Microsoft partners managing the Office 365 service on behalf of customers now have a tool that will help them keep on top of Microsoft service outages, potentially before angry calls from customers start flooding in.
Microsoft unveiled the Office 365 Partner admin center this week and plans to roll it out worldwide over the next few weeks.
The product is not only a service-outage notification service for partners. According to a blog entry by Adam Jung, a senior product manager on the Office 365 team, the tool has four main functions. In addition to being able to view customers' Office 365 service health status and details, the partner admin center allows partners to get a single view of all the customers they have delegated admin privileges for; create, edit and view service requests on behalf of customers; and perform administrative tasks on behalf of customers.
For partners, the tool supersedes an Office 365 admin center that didn't consolidate all of a partner's customers and was more focused on selling new or additional services. "Previously, with Partner tools in the Office 365 admin center, you could perform delegated administration tasks on behalf of customers and create trial invitations, purchase offers and offers for delegated administration," Jung wrote.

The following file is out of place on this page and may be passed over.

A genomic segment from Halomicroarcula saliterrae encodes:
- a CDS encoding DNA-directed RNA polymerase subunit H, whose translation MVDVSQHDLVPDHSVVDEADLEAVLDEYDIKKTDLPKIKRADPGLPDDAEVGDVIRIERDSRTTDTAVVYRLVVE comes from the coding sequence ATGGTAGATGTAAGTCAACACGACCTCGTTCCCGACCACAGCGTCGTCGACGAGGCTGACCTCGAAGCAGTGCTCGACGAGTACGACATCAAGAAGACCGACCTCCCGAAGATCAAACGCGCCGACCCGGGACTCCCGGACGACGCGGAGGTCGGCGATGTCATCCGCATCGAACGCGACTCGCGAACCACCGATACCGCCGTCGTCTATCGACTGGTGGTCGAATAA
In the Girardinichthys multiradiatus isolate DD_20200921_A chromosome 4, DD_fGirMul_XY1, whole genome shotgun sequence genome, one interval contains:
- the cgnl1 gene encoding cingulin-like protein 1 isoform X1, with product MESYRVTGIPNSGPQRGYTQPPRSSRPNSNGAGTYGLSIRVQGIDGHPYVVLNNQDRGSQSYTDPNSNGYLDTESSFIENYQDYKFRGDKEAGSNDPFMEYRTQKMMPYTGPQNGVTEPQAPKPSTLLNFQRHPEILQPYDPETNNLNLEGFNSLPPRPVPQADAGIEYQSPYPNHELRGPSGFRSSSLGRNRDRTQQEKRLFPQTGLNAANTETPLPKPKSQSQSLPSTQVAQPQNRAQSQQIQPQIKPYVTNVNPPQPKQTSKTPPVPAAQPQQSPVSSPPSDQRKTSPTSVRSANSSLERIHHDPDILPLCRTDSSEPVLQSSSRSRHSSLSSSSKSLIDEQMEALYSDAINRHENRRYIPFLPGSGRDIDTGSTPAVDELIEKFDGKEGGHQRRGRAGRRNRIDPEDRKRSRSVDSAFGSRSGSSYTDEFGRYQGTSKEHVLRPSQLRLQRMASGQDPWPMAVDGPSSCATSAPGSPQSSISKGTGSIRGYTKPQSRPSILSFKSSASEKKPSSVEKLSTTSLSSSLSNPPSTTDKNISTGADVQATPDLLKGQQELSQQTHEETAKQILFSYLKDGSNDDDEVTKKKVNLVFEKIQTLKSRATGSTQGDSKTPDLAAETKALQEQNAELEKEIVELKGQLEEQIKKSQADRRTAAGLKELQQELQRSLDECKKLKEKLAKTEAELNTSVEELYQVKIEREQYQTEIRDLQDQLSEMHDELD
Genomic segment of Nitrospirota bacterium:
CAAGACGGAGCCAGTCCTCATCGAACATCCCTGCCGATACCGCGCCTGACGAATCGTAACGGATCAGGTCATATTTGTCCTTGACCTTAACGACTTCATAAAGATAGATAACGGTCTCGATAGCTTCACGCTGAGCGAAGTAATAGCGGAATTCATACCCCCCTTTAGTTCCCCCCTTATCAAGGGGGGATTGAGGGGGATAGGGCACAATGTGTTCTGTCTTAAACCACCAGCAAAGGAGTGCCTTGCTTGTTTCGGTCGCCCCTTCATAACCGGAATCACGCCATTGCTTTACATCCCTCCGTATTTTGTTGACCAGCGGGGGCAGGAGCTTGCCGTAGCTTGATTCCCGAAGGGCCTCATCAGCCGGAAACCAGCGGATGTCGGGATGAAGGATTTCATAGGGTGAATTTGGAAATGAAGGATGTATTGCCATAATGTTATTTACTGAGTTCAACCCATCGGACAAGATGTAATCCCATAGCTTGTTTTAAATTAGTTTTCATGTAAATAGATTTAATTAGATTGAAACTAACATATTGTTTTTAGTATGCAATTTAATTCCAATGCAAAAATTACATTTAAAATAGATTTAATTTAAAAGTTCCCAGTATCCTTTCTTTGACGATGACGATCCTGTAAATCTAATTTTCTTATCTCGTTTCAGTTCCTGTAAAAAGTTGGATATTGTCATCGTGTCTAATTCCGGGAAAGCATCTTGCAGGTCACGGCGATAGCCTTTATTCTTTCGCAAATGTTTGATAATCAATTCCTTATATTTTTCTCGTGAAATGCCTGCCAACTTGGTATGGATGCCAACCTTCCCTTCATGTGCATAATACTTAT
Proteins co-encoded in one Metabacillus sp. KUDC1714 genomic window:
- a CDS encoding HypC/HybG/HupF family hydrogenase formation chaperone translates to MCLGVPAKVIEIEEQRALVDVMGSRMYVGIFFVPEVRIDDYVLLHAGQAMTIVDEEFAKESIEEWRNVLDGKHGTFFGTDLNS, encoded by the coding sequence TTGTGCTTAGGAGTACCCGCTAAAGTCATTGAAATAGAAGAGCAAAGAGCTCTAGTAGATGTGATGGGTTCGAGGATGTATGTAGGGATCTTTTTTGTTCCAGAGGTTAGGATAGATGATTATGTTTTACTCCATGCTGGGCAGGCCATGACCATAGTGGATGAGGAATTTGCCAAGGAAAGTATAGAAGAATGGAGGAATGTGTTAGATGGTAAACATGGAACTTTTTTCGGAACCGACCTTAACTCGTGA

Assuming the new admin center works as advertised, with accurate and timely service outage updates from Microsoft, the tool could greatly help partners provide the kind of visible value to customers that will help them retain their Partner of Record status with those customers and keep their Microsoft maintenance fees rolling in year after year.
According to screenshots of the interface, a "client management" tab will show all of a partner's customers along with any alerts next to each customer's name about their service health. Drilling into the "service health" tab for each customer shows a granular list of the services a customer uses.
Each service has a green check mark for the day if all is well, or one of a number of symbols if all is not well. Trouble signals include service interruption, service degradation, restoring service, extended recovery, investigating, service restored or additional information.
"This gives you better visibility into events or issues that may be impacting a customer's environment, including existing incidents and upcoming planned maintenance events," Jung said.
Posted by Scott Bekker on January 29, 2014 at 11:26 AM0 comments
One of the best ways to get attention from customers and from the key contacts within Microsoft who can really move the needle on your business is by winning a Microsoft Partner Award.